My Fresh Hell
Life in Scribbletown.



On Sunday, I made a small discovery. Cece, my children’s author friend, and I were talking in the family room. Our children were scattered here and there throughout the house. Her youngest son, Oscar (nine months old), was sitting and playing with a ball at our feet, and Red was running and climbing on everything, pushing me forward so that she could “check my diaper” for poo, babbling as she rolled around on the floor about “up” and “mama-dada-baby.” Cece laughed in an embarrassed way and said something to the effect of her not being a very good mother. That, for example, she sometimes turns down her hearing aid when the noise of her sons is too much to bear.

She said it apologetically, like she was confessing a sin, and I gazed at Oscar’s happy little face as I commiserated. Charlie, three years old, was pounding away at the cash register in the toy area of the room and Dusty was off hanging out with the men, as is her wont, because she believes that anyone who enters our house is here for her and her only.

I knew exactly what Cece meant but I also knew that it wasn’t true; that she wasn’t a bad mother. We talked about how our second children would be our last – this was it. She’d even gone as far as to have her tubes tied after her C-section last year. She’d decided to have her children close together in order to get all that baby stuff out of the way – the sleeplessness, the diapers, the nursing, the helpless whining, the constant need to be physically present everysingleminute – that sooner, rather than later, she’d have a little breathing room. It would be easier to work on her books, easier to travel with an 8 and 10 year old than an infant and a 3 year old. Soon, this burdensome phase of child rearing would be over.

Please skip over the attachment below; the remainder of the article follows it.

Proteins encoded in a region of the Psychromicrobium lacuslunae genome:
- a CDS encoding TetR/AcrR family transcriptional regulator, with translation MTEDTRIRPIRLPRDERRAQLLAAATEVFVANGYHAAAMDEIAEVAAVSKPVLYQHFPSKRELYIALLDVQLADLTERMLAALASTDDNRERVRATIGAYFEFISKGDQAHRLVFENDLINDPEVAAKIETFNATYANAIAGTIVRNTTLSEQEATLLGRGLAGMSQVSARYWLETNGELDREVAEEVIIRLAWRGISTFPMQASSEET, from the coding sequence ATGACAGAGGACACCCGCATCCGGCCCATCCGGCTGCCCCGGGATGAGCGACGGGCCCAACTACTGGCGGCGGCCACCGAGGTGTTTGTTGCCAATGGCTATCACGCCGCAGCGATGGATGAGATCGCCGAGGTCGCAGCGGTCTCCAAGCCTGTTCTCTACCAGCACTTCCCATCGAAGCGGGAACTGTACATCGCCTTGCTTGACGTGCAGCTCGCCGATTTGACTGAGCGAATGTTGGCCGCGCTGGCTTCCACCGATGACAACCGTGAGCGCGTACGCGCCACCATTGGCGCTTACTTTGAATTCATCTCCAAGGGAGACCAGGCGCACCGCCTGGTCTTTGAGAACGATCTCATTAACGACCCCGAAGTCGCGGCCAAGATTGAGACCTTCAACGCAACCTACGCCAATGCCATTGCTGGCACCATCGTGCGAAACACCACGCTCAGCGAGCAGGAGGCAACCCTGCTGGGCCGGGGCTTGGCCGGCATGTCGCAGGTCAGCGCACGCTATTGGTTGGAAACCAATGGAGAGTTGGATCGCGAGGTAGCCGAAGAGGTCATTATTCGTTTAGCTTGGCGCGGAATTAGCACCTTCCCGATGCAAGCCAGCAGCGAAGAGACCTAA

I understand her pain. And, one of the reasons I spaced my girls out a little more was that I could only take one small child at a time. And barely at that. There are days when I can hardly make myself get up one more time to cater to someone’s whim, fulfill a need that cannot otherwise be fulfilled, wipe a face, fix more goddamn food for a bottomless pit, listen to more chatter chatter ceaseless chatter, clean another food smear off the wall or the floor or a window or my shirt.

Then, in the bathroom, I began to read a review in Brain Child of Betty Friedan’s The Feminine Mystique, a book that the author of the article admitted never having read until recently. I’ve never read it either but the review of book, of the shocking history of women’s lives that is still (and this is why it is shocking) very much part of the present. In many ways, despite evidence to the contrary, nothing’s changed. I think I know what at least one of the problems might be.

We’ve professionalized motherhood. We now, as women, as equals to men, have the same opportunities, more or less, the same chances at careers. We can craft fulfilling lives for ourselves outside the home. We no longer have to gauge our worth by the cleanliness of our bathtubs or the flakiness of our pie crusts. The job of raising children is so depressing and grueling at times that when we, as a gender, give up (for lack of a better phrase) our jobs and professions for stay-at-home motherhood, we need it to have some meaning above and beyond what it really is. So, we spent an inordinate amount of time figuring out the absolute right way to raise children and pointing fingers at others who do it differently.